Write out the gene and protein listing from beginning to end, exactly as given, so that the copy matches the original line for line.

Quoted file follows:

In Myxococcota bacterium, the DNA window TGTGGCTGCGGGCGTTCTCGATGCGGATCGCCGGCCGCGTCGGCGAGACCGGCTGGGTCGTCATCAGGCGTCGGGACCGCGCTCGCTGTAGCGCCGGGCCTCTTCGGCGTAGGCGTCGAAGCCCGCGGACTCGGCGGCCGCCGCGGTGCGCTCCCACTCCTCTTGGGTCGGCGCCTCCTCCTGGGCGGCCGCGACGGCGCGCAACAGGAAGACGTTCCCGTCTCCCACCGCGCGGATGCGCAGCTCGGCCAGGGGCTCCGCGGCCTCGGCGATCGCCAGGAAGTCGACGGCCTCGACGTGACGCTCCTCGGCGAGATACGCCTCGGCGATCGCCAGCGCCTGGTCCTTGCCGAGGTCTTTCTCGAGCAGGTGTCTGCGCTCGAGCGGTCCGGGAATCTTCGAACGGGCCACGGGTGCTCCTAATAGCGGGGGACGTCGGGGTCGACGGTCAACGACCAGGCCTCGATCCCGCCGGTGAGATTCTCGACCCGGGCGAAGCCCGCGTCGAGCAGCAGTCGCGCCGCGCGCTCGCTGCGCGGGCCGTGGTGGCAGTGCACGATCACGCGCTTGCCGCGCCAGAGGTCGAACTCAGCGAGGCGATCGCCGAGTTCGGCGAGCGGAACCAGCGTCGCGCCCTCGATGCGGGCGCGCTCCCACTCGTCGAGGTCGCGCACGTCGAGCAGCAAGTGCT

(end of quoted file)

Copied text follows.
In Myxococcota bacterium, the DNA window TGTGGCTGCGGGCGTTCTCGATGCGGATCGCCGGCCGCGTCGGCGAGACCGGCTGGGTCGTCATCAGGCGTCGGGACCGCGCTCGCTGTAGCGCCGGGCCTCTTCGGCGTAGGCGTCGAAGCCCGCGGACTCGGCGGCCGCCGCGGTGCGCTCCCACTCCTCTTGGGTCGGCGCCTCCTCCTGGGCGGCCGCGACGGCGCGCAACAGGAAGACGTTCCCGTCTCCCACCGCGCGGATGCGCAGCTCGGCCAGGGGCTCCGCGGCCTCGGCGATCGCCAGGAAGTCGACGGCCTCGACGTGACGCTCCTCGGCGAGATACGCCTCGGCGATCGCCAGCGCCTGGTCCTTGCCGAGGTCTTTCTCGAGCAGGTGTCTGCGCTCGAGCGGTCCGGGAATCTTCGAACGGGCCACGGGTGCTCCTAATAGCGGGGGACGTCGGGGTCGACGGTCAACGACCAGGCCTCGATCCCGCCGGTGAGATTCTCGACCCGGGCGAAGCCCGCGTCGAGCAGCAGTCGCGCCGCGCGCTCGCTGCGCGGGCCGTGGTGGCAGTGCACGATCACGCGCTTGCCGCGCCAGAGGTCGAACTCAGCGAGGCGATCGCCGAGTTCGGCGAGCGGAACCAGCGTCGCGCCCTCGATGCGGGCGCGCTCCCACTCGTCGAGGTCGCGCACGTCGAGCAGCAAGTGCT